By Lawrence Hurley
WASHINGTON (Reuters) - If the U.S. Supreme Court in the coming days decides a high-profile immigration case in favor of the Obama administration, the ruling could have an unexpected beneficiary: Republican presidential contender Donald Trump.
The Obama administration is asking the high court to revive its 2014 proposal to protect up to 4 million people from deportation, a plan that was blocked by lower courts. The court could rule that a president has broad authority to interpret and enforce federal immigration law.
Such a ruling would allow Obama to implement his signature executive action on immigration, aimed at the parents of U.S. citizens' children, before he leaves office. It could also help Trump, who has put forth his own sweeping and controversial plans on immigration ahead of the Nov. 8 election.
"To the extent the court has language about the president’s wide authority in immigration law generally, that would certainly strengthen Trump’s hand." said Stephen Yale-Loehr, an immigration law expert at Cornell Law School.
The Supreme Court’s ruling will come at a key phase in the presidential election cycle, with candidates Trump and his Democratic rival Hillary Clinton trading jabs over immigration policy following the mass shooting in a Orlando nightclub in which a gunman killed 49 people.
Trump has proposed curbing immigration from countries with a history of terrorism, blocking the entry of Muslims and deporting the estimated 11 million people in the United States who entered the country illegally. If he wins the race for the White House, Trump might need to invoke his own executive authority - as happened with Obama - if the U.S. Congress does not approve his proposals, which have sparked outrage at home and abroad.
The current case is unlikely to provide any support for Trump's proposal to bar Muslims, which legal experts say would face other legal hurdles because it targets people on the basis of religion.
But legal experts say it could help Trump if he seeks to block entry from certain countries under a provision of immigration law that gives the president the power to suspend entry of noncitizens whose entry "would be detrimental to the interests of the United States."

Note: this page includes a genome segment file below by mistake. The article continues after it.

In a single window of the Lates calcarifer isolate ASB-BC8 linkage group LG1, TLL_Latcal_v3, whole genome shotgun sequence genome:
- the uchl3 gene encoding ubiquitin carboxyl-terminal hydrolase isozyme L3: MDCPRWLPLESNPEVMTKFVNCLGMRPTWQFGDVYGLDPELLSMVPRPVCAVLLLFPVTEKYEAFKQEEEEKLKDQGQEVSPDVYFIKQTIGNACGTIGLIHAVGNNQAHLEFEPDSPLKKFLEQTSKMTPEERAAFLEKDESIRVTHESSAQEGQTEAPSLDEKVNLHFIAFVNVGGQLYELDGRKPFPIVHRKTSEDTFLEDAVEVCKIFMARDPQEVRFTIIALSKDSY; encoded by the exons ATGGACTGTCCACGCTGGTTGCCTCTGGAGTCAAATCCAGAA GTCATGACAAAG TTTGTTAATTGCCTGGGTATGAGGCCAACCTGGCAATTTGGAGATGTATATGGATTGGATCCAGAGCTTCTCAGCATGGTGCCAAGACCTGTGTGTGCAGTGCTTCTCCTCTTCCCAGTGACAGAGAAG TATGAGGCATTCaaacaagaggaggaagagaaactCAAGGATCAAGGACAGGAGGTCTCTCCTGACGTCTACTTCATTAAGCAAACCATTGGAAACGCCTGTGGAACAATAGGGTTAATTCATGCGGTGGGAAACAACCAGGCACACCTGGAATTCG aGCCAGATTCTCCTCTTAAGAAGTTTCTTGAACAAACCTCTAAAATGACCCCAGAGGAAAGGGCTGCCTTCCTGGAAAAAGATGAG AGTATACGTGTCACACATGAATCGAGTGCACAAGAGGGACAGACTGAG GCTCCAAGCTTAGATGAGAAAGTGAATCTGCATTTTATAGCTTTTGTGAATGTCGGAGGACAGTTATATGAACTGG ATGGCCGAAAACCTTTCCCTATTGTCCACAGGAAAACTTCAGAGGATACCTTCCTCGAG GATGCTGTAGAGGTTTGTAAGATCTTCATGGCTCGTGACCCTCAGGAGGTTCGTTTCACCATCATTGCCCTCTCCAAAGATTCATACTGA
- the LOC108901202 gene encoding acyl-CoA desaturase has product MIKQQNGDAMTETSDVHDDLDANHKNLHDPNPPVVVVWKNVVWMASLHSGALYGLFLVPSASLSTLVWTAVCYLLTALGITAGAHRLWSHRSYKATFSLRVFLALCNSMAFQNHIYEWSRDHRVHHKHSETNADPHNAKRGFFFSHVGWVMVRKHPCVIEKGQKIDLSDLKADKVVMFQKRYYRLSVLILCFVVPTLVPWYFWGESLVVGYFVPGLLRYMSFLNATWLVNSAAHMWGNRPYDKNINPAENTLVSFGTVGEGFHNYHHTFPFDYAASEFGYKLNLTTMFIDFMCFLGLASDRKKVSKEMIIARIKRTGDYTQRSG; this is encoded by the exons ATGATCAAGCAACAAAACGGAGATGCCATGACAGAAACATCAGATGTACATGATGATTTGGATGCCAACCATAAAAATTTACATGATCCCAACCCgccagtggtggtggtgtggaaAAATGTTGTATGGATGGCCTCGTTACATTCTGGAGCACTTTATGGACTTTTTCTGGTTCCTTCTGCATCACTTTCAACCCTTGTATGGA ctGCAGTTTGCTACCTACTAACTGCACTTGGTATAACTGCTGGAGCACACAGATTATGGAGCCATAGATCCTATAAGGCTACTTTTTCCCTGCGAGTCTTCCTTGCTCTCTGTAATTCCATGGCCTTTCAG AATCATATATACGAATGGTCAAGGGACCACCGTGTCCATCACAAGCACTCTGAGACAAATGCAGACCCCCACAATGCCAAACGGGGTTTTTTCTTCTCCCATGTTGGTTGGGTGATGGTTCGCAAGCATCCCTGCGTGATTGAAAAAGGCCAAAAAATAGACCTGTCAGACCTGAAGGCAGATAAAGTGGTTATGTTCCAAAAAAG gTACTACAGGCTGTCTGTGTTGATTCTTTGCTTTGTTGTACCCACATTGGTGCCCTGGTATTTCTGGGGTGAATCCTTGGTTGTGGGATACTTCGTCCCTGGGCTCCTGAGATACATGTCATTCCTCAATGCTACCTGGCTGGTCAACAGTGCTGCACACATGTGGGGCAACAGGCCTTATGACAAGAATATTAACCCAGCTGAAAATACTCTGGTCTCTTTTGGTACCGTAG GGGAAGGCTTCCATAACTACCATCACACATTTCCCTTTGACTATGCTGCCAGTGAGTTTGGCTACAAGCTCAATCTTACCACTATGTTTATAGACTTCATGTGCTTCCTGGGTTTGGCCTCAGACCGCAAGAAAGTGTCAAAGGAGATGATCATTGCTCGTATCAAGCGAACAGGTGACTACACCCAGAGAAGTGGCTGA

That provision has previously only been used block entry of small groups of people, such as officials linked with foreign governments hostile to the United States. Applying it to entire countries could prompt a similar lawsuit to the one filed against Obama.
Clinton could also seize on an Obama victory in the case, but her own immigration proposals are more modest. She has said that absent action by Congress to reform the system entirely, she would keep Obama's program in place and seek to expand on it.
Under the U.S. Constitution, Congress passes laws and the executive branch enforces them. In the immigration context, Congress has traditionally given the president considerable leeway to interpret how to implement the laws.
The high court, evenly split 4-4 between liberals and conservatives following the death of Justice Antonin Scalia in February, could decide the case on narrower grounds than the broad question of executive power.
It could avoid touching on immigration law at all by finding that the states challenging Obama’s proposal did not have legal standing to sue. The court could also split 4-4, which would leave in place the lower court decision blocking the plan but without setting any legal precedent.
U.S. presidents generally have discretion to enforce immigration law, but the plan's challengers said Obama exceeded the limits of his authority by setting up a program that would allow millions to gain temporary legal status and work permits.
Critics say his plan was unlawful in part because it effectively granted relief from deportation to a much bigger class of people than had ever benefited from any similar programs in the past. Texas and 25 other states who filed suit said it was an unconstitutional abuse of power.
Obama's lawyers told the Supreme Court that Obama was acting within the government's exercise of prosecutorial discretion to decide who to deport.
(Reporting by Lawrence Hurley; Editing by Amy Stevens and Ross Colvin)